Tendinitis Case Study
Rose is a 30 years old.  She is a keen tennis player and works in an administrative role in a busy office.  She recently helped her parents to move house.  Following a week of packing, unpacking, manoeuvring furniture and some decorating, Rose was aware of a tenderness and swelling in a specific area of her right wrist, at the base of her thumb.  She assumed this was just a sprain and would settle, but the symptoms became worse.  Rose experienced pain when using her right thumb and wrist.  This affected many aspects of her life, such as applying makeup, washing and drying her hair, playing tennis and many work related tasks.

Rose self-referred for hand therapy.  Following assessment, Rose was told that she had symptoms of tendinitis, known as DeQuervains.  This was affecting specific thumb and wrist movements.  Two tendons responsible for opening the thumb had become inflamed and swollen in a specific area, which was very tender to the touch.  Rose was advised on the use of anti-inflammatories and icing the tender area.  A customised thermoplastic splint was moulded to Rose’s thumb and wrist.  This allowed use of the tip of the thumb, but restricted use of the thumb movements which were aggravating Rose’s condition.  Rose was advised to wear the splint as much as possible, ideally full time, removing only for bathing. She could not play tennis during this phase and was placed on light duties at work.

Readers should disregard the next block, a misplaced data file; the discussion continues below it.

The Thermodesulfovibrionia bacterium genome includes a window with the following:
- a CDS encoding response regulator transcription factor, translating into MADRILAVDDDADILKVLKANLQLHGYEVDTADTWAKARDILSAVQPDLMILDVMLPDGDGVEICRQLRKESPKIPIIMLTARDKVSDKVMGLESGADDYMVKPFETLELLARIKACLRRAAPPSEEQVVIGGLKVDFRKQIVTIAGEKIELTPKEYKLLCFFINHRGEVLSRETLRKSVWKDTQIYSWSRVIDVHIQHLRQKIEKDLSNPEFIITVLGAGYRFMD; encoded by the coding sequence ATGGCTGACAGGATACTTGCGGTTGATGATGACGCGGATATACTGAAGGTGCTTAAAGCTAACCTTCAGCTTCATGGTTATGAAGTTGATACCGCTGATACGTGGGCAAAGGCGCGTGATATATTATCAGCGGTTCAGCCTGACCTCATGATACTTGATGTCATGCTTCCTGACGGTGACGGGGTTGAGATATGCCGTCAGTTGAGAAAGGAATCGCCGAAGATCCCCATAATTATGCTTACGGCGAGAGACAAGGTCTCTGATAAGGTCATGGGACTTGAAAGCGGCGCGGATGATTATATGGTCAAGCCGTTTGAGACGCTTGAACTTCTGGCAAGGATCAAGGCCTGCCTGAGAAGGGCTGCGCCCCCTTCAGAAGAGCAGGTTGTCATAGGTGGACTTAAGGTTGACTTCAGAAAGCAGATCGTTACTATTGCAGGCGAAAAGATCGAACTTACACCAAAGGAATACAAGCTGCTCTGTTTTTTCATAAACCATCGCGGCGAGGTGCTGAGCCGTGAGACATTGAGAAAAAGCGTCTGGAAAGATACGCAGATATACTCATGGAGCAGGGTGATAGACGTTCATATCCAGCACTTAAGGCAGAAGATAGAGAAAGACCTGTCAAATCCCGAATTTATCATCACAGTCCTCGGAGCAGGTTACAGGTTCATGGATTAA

Rose was reviewed 4 weeks later.  The pain had almost settled.  The thumb was stiff upon opening and stretching.  Some pain remained on sideways movements of the wrist.  Rose was taken out of her plastic splint and advised to wear this only for heavier tasks which she felt aggravated her thumb.  Kinesiology tape was applied to the thumb, along the length of the affected tendons, thus taking some strain off these tendons.  Rose was taught to reapply this herself as needed.  A soft neoprene splint was applied.  This offered some support to the thumb and affected area of the wrist and was to be used largely at work.  Thumb and wrist exercises were taught to regain full movement.

Rose was seen a week later.  She was back on full duties at work and managing in her soft splint and kinesiology tape, reverting back to her plastic splint towards the end of the day as her hand tired.  Thumb and wrist strengthening exercises commenced.  A graded programme was prescribed giving Rose the ability to progress the exercises as her thumb became stronger.

Rose was seen a week later.  She was then free of pain and had a full range of movement.  Rose was advised on continued strengthening and advised to return to tennis with the support of her kinesiology tape initially.  Rose was discharged at this point.